Plants that contain chemicals poisonous to humans have long cohabited with crops. They were still causing problems until fairly recently, and are still common in fields in parts of eastern Europe. Common sense decreed they had to go from fields, then best practice and modern agricultural science found the means to remove them. Most of them are rarely found in arable-grass seedbanks. They are nevertheless an interesting and useful group, many of which have medicinal properties if prepared and administered in the correct way.
- Corncockle Agrostemma githago, a poisonous contaminant of grain crops, presumed extinct in the UK as a result of rigorous seed purification methods, but reintroduced to wildflower gardens.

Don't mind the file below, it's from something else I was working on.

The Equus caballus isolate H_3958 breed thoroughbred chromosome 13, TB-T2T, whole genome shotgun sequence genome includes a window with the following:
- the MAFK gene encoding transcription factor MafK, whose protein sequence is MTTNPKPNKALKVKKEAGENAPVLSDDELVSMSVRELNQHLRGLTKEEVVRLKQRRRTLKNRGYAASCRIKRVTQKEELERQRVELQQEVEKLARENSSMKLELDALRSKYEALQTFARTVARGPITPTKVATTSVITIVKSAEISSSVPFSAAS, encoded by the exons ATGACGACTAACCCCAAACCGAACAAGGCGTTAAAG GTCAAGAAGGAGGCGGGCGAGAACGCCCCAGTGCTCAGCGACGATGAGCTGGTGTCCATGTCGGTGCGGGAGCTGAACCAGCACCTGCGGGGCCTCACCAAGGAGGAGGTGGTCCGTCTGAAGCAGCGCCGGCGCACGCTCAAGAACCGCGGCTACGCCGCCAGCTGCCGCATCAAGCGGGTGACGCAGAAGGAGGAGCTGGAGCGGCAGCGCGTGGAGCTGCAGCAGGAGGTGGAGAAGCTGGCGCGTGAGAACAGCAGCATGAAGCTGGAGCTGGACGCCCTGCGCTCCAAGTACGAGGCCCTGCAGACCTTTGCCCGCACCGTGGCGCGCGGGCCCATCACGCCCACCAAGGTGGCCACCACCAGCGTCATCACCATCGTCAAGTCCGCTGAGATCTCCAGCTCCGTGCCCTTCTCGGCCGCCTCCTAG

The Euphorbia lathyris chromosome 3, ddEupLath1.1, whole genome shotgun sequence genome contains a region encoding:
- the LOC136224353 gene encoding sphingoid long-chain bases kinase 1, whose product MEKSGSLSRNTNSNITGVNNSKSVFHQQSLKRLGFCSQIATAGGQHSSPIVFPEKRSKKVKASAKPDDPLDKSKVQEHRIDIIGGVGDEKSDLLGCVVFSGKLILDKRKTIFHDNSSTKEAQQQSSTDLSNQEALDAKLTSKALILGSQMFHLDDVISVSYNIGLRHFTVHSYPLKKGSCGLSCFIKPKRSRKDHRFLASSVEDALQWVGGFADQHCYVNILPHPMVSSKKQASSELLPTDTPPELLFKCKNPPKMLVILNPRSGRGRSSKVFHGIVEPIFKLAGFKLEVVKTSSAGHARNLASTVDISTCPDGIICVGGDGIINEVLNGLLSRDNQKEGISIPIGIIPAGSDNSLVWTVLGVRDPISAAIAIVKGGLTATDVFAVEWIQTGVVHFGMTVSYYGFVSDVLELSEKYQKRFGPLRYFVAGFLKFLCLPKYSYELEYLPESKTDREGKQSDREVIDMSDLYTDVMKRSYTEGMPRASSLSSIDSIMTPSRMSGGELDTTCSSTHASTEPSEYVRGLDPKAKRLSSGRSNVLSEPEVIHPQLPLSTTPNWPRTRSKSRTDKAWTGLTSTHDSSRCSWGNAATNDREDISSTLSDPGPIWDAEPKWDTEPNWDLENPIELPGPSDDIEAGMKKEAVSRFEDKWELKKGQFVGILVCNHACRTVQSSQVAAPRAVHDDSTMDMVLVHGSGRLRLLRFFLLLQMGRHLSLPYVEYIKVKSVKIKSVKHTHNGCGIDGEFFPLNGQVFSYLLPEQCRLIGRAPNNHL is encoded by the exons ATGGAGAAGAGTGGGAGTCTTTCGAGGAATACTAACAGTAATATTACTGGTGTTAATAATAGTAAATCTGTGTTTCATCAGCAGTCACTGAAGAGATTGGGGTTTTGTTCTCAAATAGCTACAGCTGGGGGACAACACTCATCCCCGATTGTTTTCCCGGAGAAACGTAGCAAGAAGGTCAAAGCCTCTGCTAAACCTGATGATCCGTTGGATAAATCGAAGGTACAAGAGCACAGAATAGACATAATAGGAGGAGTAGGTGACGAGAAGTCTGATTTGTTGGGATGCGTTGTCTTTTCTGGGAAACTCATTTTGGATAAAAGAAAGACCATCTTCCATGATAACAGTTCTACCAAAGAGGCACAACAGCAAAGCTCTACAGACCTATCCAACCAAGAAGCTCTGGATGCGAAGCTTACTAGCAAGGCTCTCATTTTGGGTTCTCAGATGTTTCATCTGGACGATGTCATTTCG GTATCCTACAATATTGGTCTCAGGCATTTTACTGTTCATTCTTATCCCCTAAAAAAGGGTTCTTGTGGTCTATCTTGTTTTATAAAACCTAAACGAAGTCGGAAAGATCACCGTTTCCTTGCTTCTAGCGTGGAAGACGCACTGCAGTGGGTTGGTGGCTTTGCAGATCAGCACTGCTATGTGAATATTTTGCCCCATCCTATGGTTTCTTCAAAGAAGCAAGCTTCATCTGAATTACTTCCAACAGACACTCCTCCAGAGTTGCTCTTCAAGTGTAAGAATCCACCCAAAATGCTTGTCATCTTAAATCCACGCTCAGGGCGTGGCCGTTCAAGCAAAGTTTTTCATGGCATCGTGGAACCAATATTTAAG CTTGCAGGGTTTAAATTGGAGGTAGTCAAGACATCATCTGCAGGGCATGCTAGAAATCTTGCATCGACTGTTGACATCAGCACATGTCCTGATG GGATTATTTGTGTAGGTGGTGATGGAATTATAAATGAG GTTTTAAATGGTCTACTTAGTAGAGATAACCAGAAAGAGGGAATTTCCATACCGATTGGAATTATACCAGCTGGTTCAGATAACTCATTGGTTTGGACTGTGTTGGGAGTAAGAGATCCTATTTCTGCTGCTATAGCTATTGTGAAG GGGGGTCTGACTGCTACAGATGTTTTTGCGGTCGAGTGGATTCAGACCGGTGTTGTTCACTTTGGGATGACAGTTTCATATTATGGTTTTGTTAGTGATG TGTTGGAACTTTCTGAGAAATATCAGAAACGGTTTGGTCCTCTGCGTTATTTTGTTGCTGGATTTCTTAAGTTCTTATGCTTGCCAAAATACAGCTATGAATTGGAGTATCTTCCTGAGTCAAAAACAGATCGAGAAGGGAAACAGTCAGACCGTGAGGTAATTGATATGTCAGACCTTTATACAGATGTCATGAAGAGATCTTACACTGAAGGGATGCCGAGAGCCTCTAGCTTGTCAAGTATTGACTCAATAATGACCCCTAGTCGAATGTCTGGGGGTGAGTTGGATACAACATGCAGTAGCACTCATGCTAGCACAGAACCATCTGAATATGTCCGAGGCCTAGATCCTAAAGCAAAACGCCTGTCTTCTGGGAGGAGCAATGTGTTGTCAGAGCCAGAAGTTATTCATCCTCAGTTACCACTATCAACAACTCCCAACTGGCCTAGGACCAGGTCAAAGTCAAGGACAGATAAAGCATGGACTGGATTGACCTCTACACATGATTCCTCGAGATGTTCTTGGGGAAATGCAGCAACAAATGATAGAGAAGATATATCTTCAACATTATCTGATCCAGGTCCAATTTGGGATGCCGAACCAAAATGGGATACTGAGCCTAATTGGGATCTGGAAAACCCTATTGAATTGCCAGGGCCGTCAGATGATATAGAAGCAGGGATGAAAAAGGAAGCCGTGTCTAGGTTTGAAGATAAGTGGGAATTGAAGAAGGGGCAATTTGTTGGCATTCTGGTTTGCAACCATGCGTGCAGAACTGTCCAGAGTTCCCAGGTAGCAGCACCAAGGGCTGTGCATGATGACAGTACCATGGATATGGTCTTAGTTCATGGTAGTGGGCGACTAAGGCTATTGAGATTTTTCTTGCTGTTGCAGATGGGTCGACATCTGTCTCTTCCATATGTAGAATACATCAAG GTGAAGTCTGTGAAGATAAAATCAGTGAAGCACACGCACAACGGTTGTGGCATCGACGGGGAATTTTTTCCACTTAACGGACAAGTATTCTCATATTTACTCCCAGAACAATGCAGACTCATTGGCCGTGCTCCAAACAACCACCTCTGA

- Henbane Hyoscyamus niger, highly poisonous member of the potato family, now uncommon here, but still a weed in parts of eastern europe.
- Hemlock Conium maculatum, rare in fields here but still present in corners, bits of waste land and road verges.
- Thorn apple Datura stramonium, occasionally found in fields and waste land probably as an imported impurity, but turns up in the most unexpected places!
- Black nightshade Solanum nigrum, mostly rare, but uncharacteristically for rare weeds, where it occurs it does so in large numbers.
While the poisonous weeds have been depleted, many other poisonous plants remain, and even the fact they are poisonous has been lost from local knowledge.